November 13, 2006, - 4:15 pm
By Debbie Schlussel
It’s been a crazy day, filled with e-mail and computer glitches. Thus, the absence. My apologies, loyal readers. Believe me, I hate staying away.
Still, had to note this funny and sad piece from today’s New York Times on what happens under Islamofascist statism a/k/a a Muslim caliphate. The title, “After a Century, Public Polygamy is Re-Emerging in Tajikistan,” says it all. The funniest and saddest part is how some Muslim feminists (isn’t that an oxymoron?) don’t mind being part of a menage a multiple wives.
A few scintillating excerpts of what you might be surprised to note is already going on in America (though not as openly, and we’re not talking the Mormons, here, either):
DUSHANBE, Tajikistan, Nov. 7 – Gulya Ismoilova cannot say exactly when men in Tajikistan broke with a century of tradition and began taking second and even third wives, but she remembers precisely when her husband announced he had married again.
A lack of men in Dushanbe and all of Tajikistan has led to polygamy.
“Two years ago he took a woman to his brother’s house,” said Ms. Ismoilova, her hand trembling as she lifted a cigarette to her lips. “That’s when my life ended, when I became a first wife.”
Ms. Ismoilova said she could not have imagined her present circumstances when she married 11 years ago.
Polygamy existed in this overwhelmingly Muslim and rural country in the 70 years when the Soviet Union enforced a fiercely secular governing ideology that continues to be the law of the land. But it was very rare, and occurred in secret arrangements by people living shadowy lives. . . .
[M]en have begun to practice polygamy openly, citing Islamic law and the desire among women for partners to justify the illegal practice. Tajiks say polygamous marriages can now be found in nearly every apartment block in Dushanbe, and few Tajik families seem to be without a recent example.
“These girls require a husband or their families are shamed,” said Ali Fidhoum, 37, an engineer here. “Our religion allows it as long as I have a job and I treat both my wives equally. My second wife’s family is thankful for me, and they should be.”
But not all wives are as grateful as Mr. Fidhoum supposes. Ms. Ismoilova said her husband’s second household had left her humiliated and impoverished, and undermined her authority over her children.
“He tries to get our kids to move to his new wife’s apartment because she can’t have babies,” Ms. Ismoilova said. “These are my children he wants to take away from me. And I can do nothing. First my husband said I can’t work. Now he won’t let me leave the house without his permission.” She spoke slowly, her face distorted with anger. . . .
“I am a slave,” she said. “And now this society accepts it.”
Even those men who disapprove of polygamy say they understand why it has re-emerged. “I wouldn’t consider it,” said Zafer Mahmoudov, 24, a professional. “But for many men here, they are in arranged marriages with girls coming from villages. They have nothing to say to them. These girls do not know how to behave in the city. So they don’t tell their wives, but they go and marry a second one. They just do it and eventually everybody knows.”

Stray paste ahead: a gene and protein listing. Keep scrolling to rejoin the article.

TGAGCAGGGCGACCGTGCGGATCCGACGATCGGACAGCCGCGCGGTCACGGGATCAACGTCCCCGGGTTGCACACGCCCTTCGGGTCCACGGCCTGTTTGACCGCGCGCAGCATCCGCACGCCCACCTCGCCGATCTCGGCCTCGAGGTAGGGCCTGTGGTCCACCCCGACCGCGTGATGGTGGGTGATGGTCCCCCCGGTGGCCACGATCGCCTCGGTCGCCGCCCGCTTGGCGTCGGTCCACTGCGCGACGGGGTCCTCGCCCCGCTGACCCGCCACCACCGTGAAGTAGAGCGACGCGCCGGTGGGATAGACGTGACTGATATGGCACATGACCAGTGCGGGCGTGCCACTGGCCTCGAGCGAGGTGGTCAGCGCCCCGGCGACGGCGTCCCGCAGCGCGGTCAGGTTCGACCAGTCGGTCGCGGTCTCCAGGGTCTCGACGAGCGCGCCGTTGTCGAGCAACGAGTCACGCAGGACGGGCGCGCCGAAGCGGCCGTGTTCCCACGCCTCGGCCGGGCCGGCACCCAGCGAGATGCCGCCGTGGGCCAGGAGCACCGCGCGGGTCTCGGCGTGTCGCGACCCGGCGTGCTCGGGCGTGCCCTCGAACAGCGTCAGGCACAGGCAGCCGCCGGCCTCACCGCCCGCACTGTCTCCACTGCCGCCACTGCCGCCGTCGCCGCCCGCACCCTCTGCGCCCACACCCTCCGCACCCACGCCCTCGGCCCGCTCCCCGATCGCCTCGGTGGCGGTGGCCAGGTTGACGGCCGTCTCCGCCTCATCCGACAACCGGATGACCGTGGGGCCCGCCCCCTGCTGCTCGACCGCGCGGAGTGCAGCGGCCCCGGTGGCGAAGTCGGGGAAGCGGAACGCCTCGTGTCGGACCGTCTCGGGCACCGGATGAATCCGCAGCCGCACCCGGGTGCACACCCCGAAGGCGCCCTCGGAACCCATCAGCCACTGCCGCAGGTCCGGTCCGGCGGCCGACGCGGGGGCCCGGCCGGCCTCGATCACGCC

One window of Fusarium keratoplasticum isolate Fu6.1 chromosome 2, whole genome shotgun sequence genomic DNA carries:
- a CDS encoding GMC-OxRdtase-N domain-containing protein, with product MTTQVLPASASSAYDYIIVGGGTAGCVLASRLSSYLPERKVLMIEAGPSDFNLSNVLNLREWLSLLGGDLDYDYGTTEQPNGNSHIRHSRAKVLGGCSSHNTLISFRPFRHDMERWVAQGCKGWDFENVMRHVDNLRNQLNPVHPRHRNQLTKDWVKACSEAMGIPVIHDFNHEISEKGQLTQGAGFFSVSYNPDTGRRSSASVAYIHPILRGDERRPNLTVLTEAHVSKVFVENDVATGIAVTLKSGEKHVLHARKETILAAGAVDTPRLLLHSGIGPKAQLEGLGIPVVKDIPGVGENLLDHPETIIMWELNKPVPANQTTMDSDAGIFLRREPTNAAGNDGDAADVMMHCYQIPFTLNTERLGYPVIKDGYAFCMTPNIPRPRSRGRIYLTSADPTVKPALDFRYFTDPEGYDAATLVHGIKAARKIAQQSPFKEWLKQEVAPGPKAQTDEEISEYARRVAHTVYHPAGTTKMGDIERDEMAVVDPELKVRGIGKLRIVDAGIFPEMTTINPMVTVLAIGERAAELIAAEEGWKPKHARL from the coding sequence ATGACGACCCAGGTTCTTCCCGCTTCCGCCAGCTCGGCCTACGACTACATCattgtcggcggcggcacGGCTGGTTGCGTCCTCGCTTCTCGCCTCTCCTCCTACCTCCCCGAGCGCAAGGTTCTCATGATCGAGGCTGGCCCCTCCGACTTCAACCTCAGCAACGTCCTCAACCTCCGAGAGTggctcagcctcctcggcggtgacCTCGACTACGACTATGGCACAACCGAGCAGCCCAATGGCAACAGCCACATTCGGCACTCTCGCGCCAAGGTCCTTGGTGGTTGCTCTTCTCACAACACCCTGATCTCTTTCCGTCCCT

The revival in Tajikistan of polygamy – which has been outlawed by the government but is supported by many imams – underscores a surprisingly swift return to traditional cultural and religious practices in all the former Soviet republics of Central Asia. . . .
Ibodat Yatimova, 25, was 14 when her parents placed her in an arranged marriage. Her husband divorced her after five years, forcing her and her two children to move to her parents’ home. To ease the financial burden on her parents, Ms. Yatimova accepted the proposal last year of a 45-year-old laborer who worked in the office where Ms. Yatimova is a secretary.
But there was a catch. “I didn’t know he already had a wife,” Ms. Yatimova said.
She said she was resigned to the arrangement, at least for now.
“It’s important that I show my parents that I have a husband,” she said. “He pays the rent for my apartment. My children show him respect but he doesn’t help them. He has his own children. We don’t really matter to him. When he buys me an apartment, I will leave him. Let him go to his first wife.”
Miriam Cooke, a professor of Arab culture at Duke University . . . she warns against treating it as a black-and-white issue.
Not black-and-white?! Would you say that about the Mormons? Not How Predictable. Bend over for Islam.
“It is complicated,” Ms. Cooke said. “There are some women who consider themselves to be feminists who think it’s perfectly acceptable to be a second or third wife and to be a professional woman, a good Muslim and to have all her rights. . . .”
Complicated?! Feminists?! Un-fricking-believable. We wonder whether Cooke, herself, is married and, if so, whether she’d allow her hubby to have a couple more wives or more. Doubtful. But for Islam, everything’s okay. Incredibly, some Tajikistani women are more enlightened and clueful than this American professoratrix of Islamofascist Apologism.
Rokhshona Nazhmidinova, 26, an outreach coordinator at a nonprofit organization [in Tajikistan says] “It’s a sign that society is heading down. Just look at the countries that allow multiple wives. I wouldn’t want to live in them.”
“Borat“/Sacha Baron Cohen should have parodies Tajikistan, not America. There’s lots of rich material here, without the need to dupe and trick people into it.
The location is Tajikistan, but that is irrelevant. What’s relevant is the governing religion, the “Religion of Peace.”
Tags: Ali Fidhoum, America, Central Asia, coordinator, Debbie Schlussel It, Duke University, DUSHANBE, engineer, Gulya Ismoilova, Ibodat Yatimova, Miriam Cooke, New York Times, Professor, professor of Arab culture, Rokhshona Nazhmidinova, Sacha Baron Cohen, Secretary, Soviet Union, Tajikistan, Zafer Mahmoudov